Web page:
Key opinion leaders supercharged by the internet: paid doctor and patient influencers on social mediaBMJ 2019; 365 doi: https://doi.org/10.1136/bmj.l2336 (Published 31 May 2019) Cite this as: BMJ 2019;365:l2336
- Kim Thomas, freelance journalist, Hertfordshire
In 2015, Kim Kardashian published a post to her followers on Instagram (now numbering 140 million) extolling the benefits of Diclegis (doxylamine succinate–pyridoxine), a morning sickness drug. Kardashian, who was pregnant, was reportedly paid $500 000 (£400 000; €450 000) for the post.1 The investment apparently paid off because within a few months sales of the drug had increased by 21%.2
The US Food and Drug Administration was less impressed and reprimanded the manufacturer Duchesnay because the post did not disclose the drug’s side effects.3 In 2017, Kardashian promoted Diclegis on Instagram again but this time included the required information.4
Companies have long recognised that using trusted individuals—key opinion leaders, as they used to be known—is an effective way to promote their products.
“The phenomenon has, however, been supercharged by the internet,” says Jonathan Moreno, professor of medical ethics and the history and sociology of science at the University of Pennsylvania.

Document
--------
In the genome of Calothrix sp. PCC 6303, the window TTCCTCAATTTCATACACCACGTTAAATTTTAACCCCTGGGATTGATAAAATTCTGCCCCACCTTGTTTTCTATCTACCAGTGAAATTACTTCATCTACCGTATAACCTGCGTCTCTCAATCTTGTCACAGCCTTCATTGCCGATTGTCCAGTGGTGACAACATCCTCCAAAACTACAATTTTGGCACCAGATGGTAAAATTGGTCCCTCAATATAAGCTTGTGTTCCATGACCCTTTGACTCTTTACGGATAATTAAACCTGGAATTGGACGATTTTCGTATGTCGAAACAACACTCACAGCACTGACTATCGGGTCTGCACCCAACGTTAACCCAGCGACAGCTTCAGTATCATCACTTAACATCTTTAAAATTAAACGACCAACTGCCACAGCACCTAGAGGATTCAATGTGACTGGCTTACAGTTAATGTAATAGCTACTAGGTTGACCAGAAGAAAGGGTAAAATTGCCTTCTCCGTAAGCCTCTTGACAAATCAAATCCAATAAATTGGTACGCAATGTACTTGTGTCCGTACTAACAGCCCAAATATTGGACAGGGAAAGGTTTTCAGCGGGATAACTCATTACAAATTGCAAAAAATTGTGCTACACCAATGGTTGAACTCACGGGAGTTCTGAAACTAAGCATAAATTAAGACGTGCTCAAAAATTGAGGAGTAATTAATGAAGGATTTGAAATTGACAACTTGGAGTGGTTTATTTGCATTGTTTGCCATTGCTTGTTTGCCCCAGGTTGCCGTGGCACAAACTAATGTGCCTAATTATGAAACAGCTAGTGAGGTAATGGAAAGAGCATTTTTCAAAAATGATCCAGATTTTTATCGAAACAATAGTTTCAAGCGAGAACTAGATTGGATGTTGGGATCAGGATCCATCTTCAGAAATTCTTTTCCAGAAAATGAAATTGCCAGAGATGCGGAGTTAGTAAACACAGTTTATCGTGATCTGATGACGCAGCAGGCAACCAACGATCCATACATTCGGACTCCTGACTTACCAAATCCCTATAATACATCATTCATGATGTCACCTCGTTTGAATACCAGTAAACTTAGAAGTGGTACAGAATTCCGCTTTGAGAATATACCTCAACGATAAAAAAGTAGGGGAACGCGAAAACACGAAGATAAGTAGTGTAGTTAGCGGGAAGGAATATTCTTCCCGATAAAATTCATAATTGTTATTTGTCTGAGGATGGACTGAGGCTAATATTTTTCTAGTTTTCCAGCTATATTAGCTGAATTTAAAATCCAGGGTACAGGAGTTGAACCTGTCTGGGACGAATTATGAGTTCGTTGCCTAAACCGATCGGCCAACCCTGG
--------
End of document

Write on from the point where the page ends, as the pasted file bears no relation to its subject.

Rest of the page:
Millions of followers
Today, social media influencers can command thousands or even millions of followers. Instagram, with one billion users, a third of whom are aged 25-34,5 is a particularly attractive proposition for medical or wellness companies that want to reach young, perhaps impressionable, people.
“If you are on social media a lot, and you’ve got a medical problem, and you’re young, you’re extremely susceptible to what a good looking person going through the same thing as you is doing,” says Moreno.
In the UK, no one commands the same kind of social media following—or fees—as Kardashian. Nonetheless, opportunities are available for online influencers who want to work with health brands.
Josh Wolrich, an NHS surgeon who joined Instagram to …